In principle, such a heavy artillery should have guaranteed a resounding triumph for AKP. Erdogan had in his numerous rallies exhorted the population to "give him 400 seats" in the parliament, an extremely optimistic expectation. But Erdogan had been elected president in the 2014 elections with 52 percent of the votes, and overconfidence prevailed within the party. This probably fired back, at the last moment, among moderate Islamists who resent exuberant and too-assertive leadership behaviour.
Erdogan's objective in the June 2015 elections was to secure at least 367 MPs. This would have given him free hand to change the Constitution by AKP representatives alone. The line of retreat was 330 seats, which would have still enabled Erdogan to call a referendum for the change. The 258 seats now obtained fall even short of the 276 threshold for having majority in order to run the government.
The scope of a new Constitution was to approve the adoption of an Executive Presidential regime, which would grant Erdogan full control over state affairs on a daily basis. The current Constitution, introduced after a military coup in 1980, limits the presidency to a ceremonial role.
Erdogan's vision for a presidential system has certainly been frustrated. But a careful study of his personality leads to the belief that he will pursue his aspirations, albeit with some postponement in their achievement.
AKP, having obtained the highest number of votes, will be asked to form either a coalition government, or a minority one, provided that at least one of the opposition parties commit to supporting it in the parliament. The only likely candidate for this is MHP, an ultra-nationalist formation with strong Islamic membership, which grants it a common denominator with AKP. But MHP has repeatedly affirmed that it will never concede to a presidential system. However, in Turkish politics 'never' does not always imply what the word says.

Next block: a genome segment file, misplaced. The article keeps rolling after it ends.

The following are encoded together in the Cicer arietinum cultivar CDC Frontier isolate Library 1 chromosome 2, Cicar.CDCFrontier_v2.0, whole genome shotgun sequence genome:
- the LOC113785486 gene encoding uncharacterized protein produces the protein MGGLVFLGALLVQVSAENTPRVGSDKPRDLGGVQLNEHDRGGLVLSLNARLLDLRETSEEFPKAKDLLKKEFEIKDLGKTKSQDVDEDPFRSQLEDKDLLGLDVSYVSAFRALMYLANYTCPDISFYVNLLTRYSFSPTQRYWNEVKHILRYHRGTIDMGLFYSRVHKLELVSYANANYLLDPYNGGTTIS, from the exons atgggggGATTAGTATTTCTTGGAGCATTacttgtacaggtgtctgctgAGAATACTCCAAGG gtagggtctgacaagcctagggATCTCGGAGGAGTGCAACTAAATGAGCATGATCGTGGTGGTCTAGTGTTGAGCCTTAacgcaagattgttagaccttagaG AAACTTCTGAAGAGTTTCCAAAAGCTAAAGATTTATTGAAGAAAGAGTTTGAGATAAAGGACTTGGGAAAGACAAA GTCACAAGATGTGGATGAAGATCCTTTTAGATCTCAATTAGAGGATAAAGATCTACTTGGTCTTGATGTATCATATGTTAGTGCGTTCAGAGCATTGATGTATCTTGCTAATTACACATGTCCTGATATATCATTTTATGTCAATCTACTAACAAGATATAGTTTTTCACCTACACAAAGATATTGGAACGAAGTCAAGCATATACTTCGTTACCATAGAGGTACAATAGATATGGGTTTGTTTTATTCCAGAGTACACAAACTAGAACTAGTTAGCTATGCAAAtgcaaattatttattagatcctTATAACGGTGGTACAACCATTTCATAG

An alternative to the above scenario is a coalition between CHP, MHP and HDP, totalling 292 MPs. This is rather unlikely, especially because of the anti-Kurdish ideology of MHP's constituency. Moreover, coalitions have historically failed in Turkey, so a new one would be a recipe for instability.
In either case, the president will be the sole judge for accepting or rejecting the solution proposed by the parties. If there is no successful proposal within 45 days, a new election will be held in the following two months. If a coalition, or minority government is formed, its life span will be short, considering Turkey's present realities.
The economy is in decline, foreign direct investment and exports have sharply dropped since the beginning of the year, and foreign relations with Middle Eastern neighbours, the EU and the U.S. are problematic. Istanbul Stock Exchange opened on Monday with a 6 percent loss, while the Turkish lira declined by 4.5 percent, bringing the total depreciation of the currency in respect to the U.S. dollar to 19 percent since January 2015 and to 45 percent in 18 months.
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